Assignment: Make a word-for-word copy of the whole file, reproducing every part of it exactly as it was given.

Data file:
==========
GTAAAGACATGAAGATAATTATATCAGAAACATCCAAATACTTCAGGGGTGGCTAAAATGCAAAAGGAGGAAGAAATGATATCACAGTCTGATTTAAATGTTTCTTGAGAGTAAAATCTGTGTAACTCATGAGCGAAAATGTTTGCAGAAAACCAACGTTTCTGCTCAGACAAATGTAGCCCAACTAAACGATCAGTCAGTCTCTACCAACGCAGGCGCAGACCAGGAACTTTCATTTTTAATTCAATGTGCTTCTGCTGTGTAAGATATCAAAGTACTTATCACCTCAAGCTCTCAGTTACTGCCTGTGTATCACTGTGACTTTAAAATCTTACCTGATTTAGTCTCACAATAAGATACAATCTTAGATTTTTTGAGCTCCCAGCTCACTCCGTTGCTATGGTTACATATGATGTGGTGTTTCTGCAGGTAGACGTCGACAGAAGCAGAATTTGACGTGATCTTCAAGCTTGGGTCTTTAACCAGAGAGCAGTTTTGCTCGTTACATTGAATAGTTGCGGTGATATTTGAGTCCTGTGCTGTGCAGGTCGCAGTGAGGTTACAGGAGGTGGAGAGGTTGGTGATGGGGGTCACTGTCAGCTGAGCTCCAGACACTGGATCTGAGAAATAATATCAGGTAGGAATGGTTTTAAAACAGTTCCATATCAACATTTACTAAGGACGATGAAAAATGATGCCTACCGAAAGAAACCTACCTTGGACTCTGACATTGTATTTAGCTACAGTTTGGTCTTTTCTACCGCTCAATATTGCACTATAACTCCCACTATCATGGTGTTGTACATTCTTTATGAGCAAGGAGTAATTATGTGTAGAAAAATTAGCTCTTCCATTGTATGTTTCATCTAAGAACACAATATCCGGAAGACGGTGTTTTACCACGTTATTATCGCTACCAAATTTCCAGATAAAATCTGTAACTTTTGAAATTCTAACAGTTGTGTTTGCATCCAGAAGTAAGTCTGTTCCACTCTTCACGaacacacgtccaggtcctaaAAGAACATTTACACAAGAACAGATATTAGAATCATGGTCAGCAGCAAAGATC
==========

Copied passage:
GTAAAGACATGAAGATAATTATATCAGAAACATCCAAATACTTCAGGGGTGGCTAAAATGCAAAAGGAGGAAGAAATGATATCACAGTCTGATTTAAATGTTTCTTGAGAGTAAAATCTGTGTAACTCATGAGCGAAAATGTTTGCAGAAAACCAACGTTTCTGCTCAGACAAATGTAGCCCAACTAAACGATCAGTCAGTCTCTACCAACGCAGGCGCAGACCAGGAACTTTCATTTTTAATTCAATGTGCTTCTGCTGTGTAAGATATCAAAGTACTTATCACCTCAAGCTCTCAGTTACTGCCTGTGTATCACTGTGACTTTAAAATCTTACCTGATTTAGTCTCACAATAAGATACAATCTTAGATTTTTTGAGCTCCCAGCTCACTCCGTTGCTATGGTTACATATGATGTGGTGTTTCTGCAGGTAGACGTCGACAGAAGCAGAATTTGACGTGATCTTCAAGCTTGGGTCTTTAACCAGAGAGCAGTTTTGCTCGTTACATTGAATAGTTGCGGTGATATTTGAGTCCTGTGCTGTGCAGGTCGCAGTGAGGTTACAGGAGGTGGAGAGGTTGGTGATGGGGGTCACTGTCAGCTGAGCTCCAGACACTGGATCTGAGAAATAATATCAGGTAGGAATGGTTTTAAAACAGTTCCATATCAACATTTACTAAGGACGATGAAAAATGATGCCTACCGAAAGAAACCTACCTTGGACTCTGACATTGTATTTAGCTACAGTTTGGTCTTTTCTACCGCTCAATATTGCACTATAACTCCCACTATCATGGTGTTGTACATTCTTTATGAGCAAGGAGTAATTATGTGTAGAAAAATTAGCTCTTCCATTGTATGTTTCATCTAAGAACACAATATCCGGAAGACGGTGTTTTACCACGTTATTATCGCTACCAAATTTCCAGATAAAATCTGTAACTTTTGAAATTCTAACAGTTGTGTTTGCATCCAGAAGTAAGTCTGTTCCACTCTTCACGaacacacgtccaggtcctaaAAGAACATTTACACAAGAACAGATATTAGAATCATGGTCAGCAGCAAAGATC